Types of corrections
Suggestions range from updating clinical terminology to considering the effect of new coding guidelines to ensuring correct spelling. Many who submit suggestions are clinical/technical editors working on updating code books for publishers. Often, ideas for suggestions come from coding dilemma discussions posted on professional community message boards. See the sample email in Figure 5 on p. 35 that suggests addition of Excludes1 notes as well as an inclusion term. Note that the reference for the change is provided in the email (it’s based on C&M meeting minutes). Also, note that the suggested entries appear exactly as they would in the Tabular List in terms of headers and spacing. All the actions to “add” appear in the left margin, which is the correct way to show how the entry would look in the actual code book.

What not to submit
CDI professionals strive to ensure their work helps their organizations receive appropriate payment and accurately report quality of care data. While these are important goals, ICD-10-CM’s primary purpose is tracking morbidity. When requesting a new code or a code change, do not include information regarding a code’s effect on reimbursement or quality measures. These code determinations fall outside the purview of the NCHS/C&M committee and will weaken the proposal. Also, do not ask NCHS to answer coding questions; submit those to the American Hospital Association’s (AHA) Coding Clinic. However, you may forward Coding Clinic answers to NCHS if they would help the committee consider frequently used codes for which Alphabetic Index or Tabular List changes would provide widespread benefit.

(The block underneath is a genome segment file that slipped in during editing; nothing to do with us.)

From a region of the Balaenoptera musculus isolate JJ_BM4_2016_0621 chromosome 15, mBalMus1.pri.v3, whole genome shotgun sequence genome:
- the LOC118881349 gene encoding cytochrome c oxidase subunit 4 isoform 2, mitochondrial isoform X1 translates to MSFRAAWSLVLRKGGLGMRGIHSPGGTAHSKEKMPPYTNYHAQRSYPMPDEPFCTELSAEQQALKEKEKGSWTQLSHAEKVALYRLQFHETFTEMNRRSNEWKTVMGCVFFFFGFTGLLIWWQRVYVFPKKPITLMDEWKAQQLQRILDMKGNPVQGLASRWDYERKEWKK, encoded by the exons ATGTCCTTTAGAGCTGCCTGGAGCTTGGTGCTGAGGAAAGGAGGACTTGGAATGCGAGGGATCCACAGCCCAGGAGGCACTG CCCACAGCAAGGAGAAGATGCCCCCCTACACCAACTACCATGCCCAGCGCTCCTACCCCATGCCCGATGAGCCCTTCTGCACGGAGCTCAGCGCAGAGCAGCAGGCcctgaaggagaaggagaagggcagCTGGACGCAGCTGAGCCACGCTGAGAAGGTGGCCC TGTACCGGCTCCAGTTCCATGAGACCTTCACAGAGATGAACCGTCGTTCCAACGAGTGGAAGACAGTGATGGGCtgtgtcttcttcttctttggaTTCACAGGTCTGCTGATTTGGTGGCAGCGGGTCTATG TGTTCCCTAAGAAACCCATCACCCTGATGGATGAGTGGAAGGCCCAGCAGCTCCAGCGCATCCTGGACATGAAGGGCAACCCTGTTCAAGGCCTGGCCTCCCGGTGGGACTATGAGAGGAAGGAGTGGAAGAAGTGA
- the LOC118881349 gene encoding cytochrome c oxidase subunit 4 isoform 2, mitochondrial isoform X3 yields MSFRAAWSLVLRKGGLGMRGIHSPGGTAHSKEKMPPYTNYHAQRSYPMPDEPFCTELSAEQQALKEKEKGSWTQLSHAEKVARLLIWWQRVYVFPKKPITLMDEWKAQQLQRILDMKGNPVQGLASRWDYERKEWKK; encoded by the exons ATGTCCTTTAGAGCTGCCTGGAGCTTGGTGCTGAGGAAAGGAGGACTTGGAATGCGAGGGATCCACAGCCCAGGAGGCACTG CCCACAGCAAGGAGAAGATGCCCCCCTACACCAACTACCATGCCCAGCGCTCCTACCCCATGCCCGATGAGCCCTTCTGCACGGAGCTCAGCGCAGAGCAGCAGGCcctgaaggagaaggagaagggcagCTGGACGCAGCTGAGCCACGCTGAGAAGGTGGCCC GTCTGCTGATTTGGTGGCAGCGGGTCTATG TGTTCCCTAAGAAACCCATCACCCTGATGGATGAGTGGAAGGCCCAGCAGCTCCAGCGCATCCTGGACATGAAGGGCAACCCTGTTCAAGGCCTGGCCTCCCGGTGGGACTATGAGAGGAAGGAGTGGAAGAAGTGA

Process for submitting
Stay organized using the following suggestions:

  • Keep a running list of suggestions as well as whether and when they were implemented.
  • Create a folder to store your documentation on issues to send in, and another one for suggestions that have been implemented.